[My guess is the Russian government changed their rules regarding visas but neglected to change their rules regarding visa support letters – which created an inconsistency. I think the consulate has decided to overlook this inconsistency so they can issue visas in accordance with the new, 2012 rules.]
As you can see in the sections outlined in red in the photo above, my visa support letter states that it is for a “single entry visa” and I have stated entry and exit dates that are only 30 days apart. This is all you need.
Visa Support Doc – Itinerary
In the section highlighted in green in the above photo, you can see a simple itinerary I put on the application. Again, this is just a formality that absolutely nobody checks. It is simply needed for outdated documents so that bureaucrats can check the box that it is filled out.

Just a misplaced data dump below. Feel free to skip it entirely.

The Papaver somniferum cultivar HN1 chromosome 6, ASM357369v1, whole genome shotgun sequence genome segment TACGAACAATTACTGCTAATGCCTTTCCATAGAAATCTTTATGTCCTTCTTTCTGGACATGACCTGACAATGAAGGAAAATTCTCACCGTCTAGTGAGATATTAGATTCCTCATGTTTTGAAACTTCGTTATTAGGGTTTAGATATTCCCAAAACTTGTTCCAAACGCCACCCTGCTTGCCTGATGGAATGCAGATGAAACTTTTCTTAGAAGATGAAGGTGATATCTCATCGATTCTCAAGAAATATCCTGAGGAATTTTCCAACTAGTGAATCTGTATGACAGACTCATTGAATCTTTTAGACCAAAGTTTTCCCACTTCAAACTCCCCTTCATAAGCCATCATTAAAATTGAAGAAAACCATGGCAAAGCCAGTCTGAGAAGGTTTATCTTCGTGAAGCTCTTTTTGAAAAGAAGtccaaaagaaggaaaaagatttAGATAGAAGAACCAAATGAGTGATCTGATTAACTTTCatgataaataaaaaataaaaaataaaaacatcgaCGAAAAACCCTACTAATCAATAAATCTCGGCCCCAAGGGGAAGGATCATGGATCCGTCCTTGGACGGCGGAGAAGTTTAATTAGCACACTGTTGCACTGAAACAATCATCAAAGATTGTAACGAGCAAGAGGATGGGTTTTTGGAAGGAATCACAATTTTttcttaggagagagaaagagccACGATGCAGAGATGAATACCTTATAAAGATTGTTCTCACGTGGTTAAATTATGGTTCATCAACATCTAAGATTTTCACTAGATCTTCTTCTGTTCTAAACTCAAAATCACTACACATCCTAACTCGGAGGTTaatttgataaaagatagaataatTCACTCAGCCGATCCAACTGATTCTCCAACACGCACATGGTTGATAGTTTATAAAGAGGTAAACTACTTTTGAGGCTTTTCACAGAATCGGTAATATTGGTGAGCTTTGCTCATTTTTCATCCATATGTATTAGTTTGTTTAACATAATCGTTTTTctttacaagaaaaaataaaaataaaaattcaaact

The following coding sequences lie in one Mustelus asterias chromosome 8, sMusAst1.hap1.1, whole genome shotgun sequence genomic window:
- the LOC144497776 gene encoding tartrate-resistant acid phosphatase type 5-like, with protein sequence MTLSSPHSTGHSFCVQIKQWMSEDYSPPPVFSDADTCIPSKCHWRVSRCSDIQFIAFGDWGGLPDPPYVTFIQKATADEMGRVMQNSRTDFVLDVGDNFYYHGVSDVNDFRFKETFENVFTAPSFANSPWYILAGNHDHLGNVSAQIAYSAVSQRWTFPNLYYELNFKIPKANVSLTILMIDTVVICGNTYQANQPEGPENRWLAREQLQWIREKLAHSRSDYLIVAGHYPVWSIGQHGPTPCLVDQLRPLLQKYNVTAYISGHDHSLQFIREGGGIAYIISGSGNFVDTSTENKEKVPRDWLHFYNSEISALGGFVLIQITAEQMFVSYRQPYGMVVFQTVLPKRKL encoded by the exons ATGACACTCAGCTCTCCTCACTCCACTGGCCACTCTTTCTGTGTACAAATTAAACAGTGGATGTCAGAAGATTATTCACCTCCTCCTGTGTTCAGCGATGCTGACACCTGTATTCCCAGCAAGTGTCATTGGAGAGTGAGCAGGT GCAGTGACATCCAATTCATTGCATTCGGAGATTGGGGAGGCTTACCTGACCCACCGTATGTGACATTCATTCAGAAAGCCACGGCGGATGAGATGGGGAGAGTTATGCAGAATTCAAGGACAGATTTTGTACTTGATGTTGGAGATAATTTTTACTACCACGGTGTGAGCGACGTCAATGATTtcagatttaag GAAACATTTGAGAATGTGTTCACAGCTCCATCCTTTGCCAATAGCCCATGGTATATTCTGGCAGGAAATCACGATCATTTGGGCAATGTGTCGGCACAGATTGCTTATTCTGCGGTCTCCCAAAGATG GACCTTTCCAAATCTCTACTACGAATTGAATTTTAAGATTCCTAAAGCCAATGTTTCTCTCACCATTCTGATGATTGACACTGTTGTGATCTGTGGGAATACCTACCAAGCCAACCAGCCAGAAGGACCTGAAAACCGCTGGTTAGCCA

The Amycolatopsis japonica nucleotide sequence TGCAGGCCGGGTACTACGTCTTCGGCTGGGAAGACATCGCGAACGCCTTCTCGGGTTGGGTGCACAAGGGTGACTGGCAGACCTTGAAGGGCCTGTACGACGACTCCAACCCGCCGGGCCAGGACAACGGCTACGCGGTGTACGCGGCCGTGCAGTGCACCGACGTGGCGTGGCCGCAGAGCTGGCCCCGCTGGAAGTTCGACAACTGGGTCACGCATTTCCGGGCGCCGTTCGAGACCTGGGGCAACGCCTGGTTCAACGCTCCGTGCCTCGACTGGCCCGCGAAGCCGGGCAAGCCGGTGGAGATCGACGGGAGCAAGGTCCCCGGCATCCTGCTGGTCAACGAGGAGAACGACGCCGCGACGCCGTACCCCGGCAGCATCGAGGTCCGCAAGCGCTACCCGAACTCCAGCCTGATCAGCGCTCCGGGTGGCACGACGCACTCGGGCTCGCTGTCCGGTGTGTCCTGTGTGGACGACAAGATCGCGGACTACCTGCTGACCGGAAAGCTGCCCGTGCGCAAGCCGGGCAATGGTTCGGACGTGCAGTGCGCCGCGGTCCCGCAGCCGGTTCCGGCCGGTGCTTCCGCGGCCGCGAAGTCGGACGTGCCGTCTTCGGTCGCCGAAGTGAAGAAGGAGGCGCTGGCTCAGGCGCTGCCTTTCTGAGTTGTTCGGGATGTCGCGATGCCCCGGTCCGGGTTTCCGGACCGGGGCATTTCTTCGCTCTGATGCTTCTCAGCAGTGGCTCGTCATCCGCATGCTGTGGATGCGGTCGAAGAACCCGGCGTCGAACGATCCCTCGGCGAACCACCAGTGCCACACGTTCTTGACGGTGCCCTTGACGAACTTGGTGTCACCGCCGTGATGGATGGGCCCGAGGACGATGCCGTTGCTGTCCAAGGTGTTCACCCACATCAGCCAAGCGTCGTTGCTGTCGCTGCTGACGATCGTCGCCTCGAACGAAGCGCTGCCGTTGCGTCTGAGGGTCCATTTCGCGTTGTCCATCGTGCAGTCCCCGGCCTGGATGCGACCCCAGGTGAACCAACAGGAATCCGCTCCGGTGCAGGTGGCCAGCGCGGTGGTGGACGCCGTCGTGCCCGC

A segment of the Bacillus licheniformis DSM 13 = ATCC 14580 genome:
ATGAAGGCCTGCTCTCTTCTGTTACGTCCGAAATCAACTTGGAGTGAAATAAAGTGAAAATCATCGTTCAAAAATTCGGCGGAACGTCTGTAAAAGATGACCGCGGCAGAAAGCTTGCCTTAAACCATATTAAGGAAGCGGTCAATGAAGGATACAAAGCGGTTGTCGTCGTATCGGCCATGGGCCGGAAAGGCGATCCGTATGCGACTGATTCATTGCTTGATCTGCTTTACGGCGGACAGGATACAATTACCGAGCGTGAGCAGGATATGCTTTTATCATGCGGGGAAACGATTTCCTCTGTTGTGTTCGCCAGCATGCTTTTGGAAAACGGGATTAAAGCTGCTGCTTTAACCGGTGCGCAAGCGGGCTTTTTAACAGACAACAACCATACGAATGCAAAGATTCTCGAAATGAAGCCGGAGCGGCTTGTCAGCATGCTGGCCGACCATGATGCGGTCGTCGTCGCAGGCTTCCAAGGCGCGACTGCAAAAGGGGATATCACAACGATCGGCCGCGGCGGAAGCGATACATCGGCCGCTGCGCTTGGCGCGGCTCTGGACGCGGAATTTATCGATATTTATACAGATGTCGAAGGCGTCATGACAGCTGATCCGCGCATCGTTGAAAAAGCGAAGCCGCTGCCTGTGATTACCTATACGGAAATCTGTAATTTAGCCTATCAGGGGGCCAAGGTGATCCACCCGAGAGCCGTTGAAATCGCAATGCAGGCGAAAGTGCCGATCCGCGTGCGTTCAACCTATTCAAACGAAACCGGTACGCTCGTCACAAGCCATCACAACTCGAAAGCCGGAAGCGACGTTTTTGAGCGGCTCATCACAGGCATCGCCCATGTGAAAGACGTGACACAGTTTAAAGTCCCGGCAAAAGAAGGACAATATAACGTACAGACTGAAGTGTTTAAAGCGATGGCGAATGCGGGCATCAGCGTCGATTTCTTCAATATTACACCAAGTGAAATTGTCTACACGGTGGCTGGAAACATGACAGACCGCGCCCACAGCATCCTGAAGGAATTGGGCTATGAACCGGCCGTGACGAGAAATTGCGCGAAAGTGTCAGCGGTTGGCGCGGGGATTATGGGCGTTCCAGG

I didn’t need to make or provide reservations for the hotels listed or provide any other proof. Nobody checked or cared that I actually visited the listed cities or hotels.
You fill the application out online through the official Russian visa system at: visa.kdmid.ru
At the begging of the process you will be given an application number and create a password. This lets you save your work and login later to complete it.
You can provide this application number and password to ILS-USA. This allows them to correct mistakes if you opt to authorize them for this service. I found several parts of the application to not be clear and ILS-USA did, in fact, need to correct a couple errors for me.
Standard requirements here. At least two blank visa pages and valid for at least 6 months after the visa expiry date.
Passport Style Photo
Only one is required. Size is 3.5cm x 4.5cm (2″x2″ is also accepted).
Money Order or Cashier’s Check
If applying through ILS, make payable to “Invisa Logistic Services, LLC.”
Customer Agreement and Service Order Form